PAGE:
2nd August 2018 by Ben Greeves
As a medical communications agency, we focus on working in partnership with our clients to create accurate and engaging materials, designed specifically for their intended audience. We believe education is a powerful tool. It has the ability to change lives and empower individuals by providing the information needed to make balanced judgements.
In the fifth blog of her series, Kate Flanagan discusses the topic of menstruation, and the impact it has on the female population of Msunjilile, Tanzania.
Kate and the other Raleigh volunteers took this opportunity to work with the people of Msunjilile to provide targeted and engaging education for the children on menstruation, as part of their water, sanitation and hygiene project.
We hope you will be as impressed as we were, by the team’s drive and determination to help enhance understanding, break down taboos and provide the opportunity for empowerment.
If you have any comments on these blogs, please contact us. We would love to hear your thoughts.
For millions of women and girls worldwide, menstruation is a frustrating and often painful monthly reality. Yet for those who lack fundamental access to adequate menstrual hygiene, it becomes an issue of health, sanitation, education, gender equality and poverty.
Menstruation, in many countries across the world, is still shrouded by taboos and stigma. For example, in Tanzania, it is sometimes relayed that a girl on her period can cause a green plant to turn brown, just by touching it.
During our project, we discovered that Igubi, a local training in Msunjilile, keeps girls at home when they start their periods. Alongside this was a widespread belief in witches who could curse used sanitary products and render a girl infertile. This belief meant that many school girls, often based on the wishes of their parents, would only dispose of sanitary materials privately at home, meaning they would have to carry used products with them all day or avoid school altogether. Even those who did not subscribe to such a belief would still be hindered by the lack of disposal facilities for sanitary products within the existing school toilets. This practice furthers long-term gender inequality by reducing equal access to opportunity and employment.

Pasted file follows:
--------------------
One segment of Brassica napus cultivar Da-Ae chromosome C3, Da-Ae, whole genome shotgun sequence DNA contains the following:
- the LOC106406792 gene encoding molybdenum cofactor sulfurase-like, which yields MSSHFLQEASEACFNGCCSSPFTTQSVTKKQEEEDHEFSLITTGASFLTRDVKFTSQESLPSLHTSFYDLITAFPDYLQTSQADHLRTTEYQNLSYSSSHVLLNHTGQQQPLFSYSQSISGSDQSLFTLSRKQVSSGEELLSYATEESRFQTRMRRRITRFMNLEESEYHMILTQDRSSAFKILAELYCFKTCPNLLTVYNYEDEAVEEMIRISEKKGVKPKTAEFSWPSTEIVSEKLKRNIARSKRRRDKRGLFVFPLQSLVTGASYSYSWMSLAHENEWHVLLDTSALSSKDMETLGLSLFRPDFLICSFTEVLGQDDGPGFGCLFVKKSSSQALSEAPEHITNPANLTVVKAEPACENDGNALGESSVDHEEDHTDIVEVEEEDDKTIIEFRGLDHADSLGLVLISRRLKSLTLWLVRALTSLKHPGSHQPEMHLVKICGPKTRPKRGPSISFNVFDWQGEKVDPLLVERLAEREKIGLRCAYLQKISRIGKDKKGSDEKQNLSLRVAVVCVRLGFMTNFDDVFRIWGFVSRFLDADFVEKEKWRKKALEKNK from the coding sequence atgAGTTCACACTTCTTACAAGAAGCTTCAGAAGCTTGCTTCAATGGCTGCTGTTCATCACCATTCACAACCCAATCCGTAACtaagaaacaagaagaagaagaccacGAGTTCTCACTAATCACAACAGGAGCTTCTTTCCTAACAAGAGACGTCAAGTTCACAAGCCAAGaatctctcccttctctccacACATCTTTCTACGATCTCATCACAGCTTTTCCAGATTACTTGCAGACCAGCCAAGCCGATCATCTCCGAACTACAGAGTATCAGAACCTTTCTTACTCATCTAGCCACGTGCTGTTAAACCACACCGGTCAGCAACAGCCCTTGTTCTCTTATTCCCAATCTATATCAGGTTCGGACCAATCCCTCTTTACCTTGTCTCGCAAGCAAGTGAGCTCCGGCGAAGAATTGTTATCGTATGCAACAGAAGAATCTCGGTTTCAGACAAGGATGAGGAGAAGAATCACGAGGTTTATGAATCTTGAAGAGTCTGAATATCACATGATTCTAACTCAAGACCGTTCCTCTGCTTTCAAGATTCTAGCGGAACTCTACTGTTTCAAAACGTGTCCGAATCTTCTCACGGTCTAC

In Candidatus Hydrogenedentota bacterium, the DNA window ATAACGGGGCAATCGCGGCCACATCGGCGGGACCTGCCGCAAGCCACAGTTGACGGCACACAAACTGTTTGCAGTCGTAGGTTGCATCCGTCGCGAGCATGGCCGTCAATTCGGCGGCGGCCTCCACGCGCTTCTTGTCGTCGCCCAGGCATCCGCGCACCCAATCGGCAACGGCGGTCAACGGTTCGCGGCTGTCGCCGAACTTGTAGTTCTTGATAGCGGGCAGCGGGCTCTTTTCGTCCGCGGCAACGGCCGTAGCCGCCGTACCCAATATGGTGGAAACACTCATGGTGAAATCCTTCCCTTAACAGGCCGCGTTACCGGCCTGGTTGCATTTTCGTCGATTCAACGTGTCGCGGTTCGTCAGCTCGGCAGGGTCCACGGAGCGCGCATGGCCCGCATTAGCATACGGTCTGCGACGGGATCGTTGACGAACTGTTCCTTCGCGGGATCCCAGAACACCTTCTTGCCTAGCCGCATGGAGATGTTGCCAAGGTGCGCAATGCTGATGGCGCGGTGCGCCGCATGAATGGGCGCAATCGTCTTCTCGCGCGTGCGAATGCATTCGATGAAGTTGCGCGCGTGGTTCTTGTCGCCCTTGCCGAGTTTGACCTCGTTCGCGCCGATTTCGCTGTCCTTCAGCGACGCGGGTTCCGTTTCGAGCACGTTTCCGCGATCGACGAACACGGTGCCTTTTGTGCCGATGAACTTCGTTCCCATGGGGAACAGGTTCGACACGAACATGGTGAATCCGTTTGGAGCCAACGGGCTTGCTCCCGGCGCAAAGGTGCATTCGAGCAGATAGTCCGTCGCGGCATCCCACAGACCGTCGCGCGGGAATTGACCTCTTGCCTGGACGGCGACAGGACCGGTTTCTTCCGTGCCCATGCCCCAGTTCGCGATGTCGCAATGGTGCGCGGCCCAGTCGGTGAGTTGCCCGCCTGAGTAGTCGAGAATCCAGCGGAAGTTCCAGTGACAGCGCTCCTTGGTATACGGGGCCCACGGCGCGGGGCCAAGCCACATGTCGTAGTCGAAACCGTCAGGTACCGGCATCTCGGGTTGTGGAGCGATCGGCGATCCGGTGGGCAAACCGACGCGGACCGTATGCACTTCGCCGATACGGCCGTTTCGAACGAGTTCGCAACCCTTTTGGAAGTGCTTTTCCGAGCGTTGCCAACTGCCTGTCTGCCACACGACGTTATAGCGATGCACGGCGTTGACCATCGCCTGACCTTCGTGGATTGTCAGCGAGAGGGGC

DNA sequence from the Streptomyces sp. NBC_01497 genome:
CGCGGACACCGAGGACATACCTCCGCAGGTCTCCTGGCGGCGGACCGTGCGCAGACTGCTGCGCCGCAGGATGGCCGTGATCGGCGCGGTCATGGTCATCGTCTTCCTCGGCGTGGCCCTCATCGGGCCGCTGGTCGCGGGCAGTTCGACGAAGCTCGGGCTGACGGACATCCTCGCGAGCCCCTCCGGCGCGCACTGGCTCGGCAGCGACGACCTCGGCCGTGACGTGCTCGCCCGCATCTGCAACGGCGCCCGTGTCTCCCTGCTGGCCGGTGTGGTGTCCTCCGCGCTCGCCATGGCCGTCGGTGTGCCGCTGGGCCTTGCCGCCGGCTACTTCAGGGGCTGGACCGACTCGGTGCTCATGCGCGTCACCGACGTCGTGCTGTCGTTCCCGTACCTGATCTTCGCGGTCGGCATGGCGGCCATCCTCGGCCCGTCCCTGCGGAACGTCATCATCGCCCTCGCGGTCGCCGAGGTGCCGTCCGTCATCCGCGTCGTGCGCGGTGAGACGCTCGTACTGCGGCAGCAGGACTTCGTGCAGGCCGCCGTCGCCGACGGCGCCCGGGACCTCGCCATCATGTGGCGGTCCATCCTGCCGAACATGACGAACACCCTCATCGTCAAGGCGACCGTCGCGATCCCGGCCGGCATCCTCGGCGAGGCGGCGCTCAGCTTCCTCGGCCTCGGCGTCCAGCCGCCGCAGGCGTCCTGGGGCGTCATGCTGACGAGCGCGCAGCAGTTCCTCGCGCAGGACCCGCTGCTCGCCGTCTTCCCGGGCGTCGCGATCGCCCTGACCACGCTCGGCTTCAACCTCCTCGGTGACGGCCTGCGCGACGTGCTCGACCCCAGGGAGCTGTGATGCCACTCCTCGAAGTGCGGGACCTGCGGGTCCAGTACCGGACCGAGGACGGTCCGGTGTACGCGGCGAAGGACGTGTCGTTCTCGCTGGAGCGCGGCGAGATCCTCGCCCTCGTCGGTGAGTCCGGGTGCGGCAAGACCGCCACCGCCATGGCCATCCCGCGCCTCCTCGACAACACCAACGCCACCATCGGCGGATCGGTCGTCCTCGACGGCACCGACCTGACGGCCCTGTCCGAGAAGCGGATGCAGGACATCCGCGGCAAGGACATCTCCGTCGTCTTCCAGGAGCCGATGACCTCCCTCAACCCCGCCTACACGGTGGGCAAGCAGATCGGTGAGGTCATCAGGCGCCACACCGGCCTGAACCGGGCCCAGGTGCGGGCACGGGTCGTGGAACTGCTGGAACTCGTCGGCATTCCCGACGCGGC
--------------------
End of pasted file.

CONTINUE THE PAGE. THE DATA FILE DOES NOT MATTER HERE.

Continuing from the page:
One way to improve the health and development of girls is to focus upon water and sanitation at schools. As part of our three-month water, sanitation and hygiene (WASH) project we constructed a menstrual hygiene management (MHM) room within the new female toilet block. A hand-painted mural creates a welcoming environment and in stark contrast to the old facilities, this room offers the privacy of a lockable door, a bin for sanitary product disposal, a ceramic drop-hole toilet and water for washing. By providing a safe and private space, girls will hopefully be encouraged to remain at school while on their periods.
Alongside the construction of the room itself, we delivered lessons to both girls and boys with enthusiastic teacher and parental permission. Boys were delivered lessons on both male and female puberty, menstruation, gender equality and domestic duties. Girls were taught the menstrual cycle, usage and disposal of sanitary materials and general menstrual hygiene. This essential education will hopefully ensure the proper use and maintenance of the MHM room in its attempts to counter existing beliefs and myths, especially with regards to sanitary product disposal. The lessons were designed to enhance understanding and naturalise menstruation, to ultimately improve health and promote gender equality.
Menstruation hygiene management is a global issue of women’s health. Inadequate access to sanitary products, toilets and private spaces prevents so many girls and women from reaching their full potential. It is a problem here in the UK too, where period poverty particularly affects homeless women and girls.
By bringing MHM into discussion through education and by creating a physical room, we hope that taboos can gradually be broken down and girls can be empowered. The omission of the word itself only adds to the stigma and negativity that already surround it.
So, let’s talk about menstruation, in this country and overseas. Let’s campaign for governments and education policy makers to address the importance of MHM. The improvement upon the rights and development of women and girls globally depends on it.
Kate Flanagan – 2018